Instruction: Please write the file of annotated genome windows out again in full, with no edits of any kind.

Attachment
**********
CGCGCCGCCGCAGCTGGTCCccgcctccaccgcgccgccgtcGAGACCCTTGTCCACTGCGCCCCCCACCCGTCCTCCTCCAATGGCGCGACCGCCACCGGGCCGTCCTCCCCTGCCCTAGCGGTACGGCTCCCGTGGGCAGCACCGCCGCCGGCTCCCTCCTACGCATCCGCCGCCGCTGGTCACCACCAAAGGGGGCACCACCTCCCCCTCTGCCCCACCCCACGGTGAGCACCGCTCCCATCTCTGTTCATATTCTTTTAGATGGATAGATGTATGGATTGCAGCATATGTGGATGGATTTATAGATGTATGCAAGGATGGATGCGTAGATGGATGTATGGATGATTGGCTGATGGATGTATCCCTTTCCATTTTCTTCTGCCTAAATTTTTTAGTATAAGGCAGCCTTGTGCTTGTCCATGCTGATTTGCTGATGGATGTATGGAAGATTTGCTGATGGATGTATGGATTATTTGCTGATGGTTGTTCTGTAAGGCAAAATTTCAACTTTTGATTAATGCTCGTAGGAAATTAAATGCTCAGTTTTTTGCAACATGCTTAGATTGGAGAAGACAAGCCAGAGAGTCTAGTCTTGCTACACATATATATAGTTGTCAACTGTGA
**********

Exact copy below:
CGCGCCGCCGCAGCTGGTCCccgcctccaccgcgccgccgtcGAGACCCTTGTCCACTGCGCCCCCCACCCGTCCTCCTCCAATGGCGCGACCGCCACCGGGCCGTCCTCCCCTGCCCTAGCGGTACGGCTCCCGTGGGCAGCACCGCCGCCGGCTCCCTCCTACGCATCCGCCGCCGCTGGTCACCACCAAAGGGGGCACCACCTCCCCCTCTGCCCCACCCCACGGTGAGCACCGCTCCCATCTCTGTTCATATTCTTTTAGATGGATAGATGTATGGATTGCAGCATATGTGGATGGATTTATAGATGTATGCAAGGATGGATGCGTAGATGGATGTATGGATGATTGGCTGATGGATGTATCCCTTTCCATTTTCTTCTGCCTAAATTTTTTAGTATAAGGCAGCCTTGTGCTTGTCCATGCTGATTTGCTGATGGATGTATGGAAGATTTGCTGATGGATGTATGGATTATTTGCTGATGGTTGTTCTGTAAGGCAAAATTTCAACTTTTGATTAATGCTCGTAGGAAATTAAATGCTCAGTTTTTTGCAACATGCTTAGATTGGAGAAGACAAGCCAGAGAGTCTAGTCTTGCTACACATATATATAGTTGTCAACTGTGA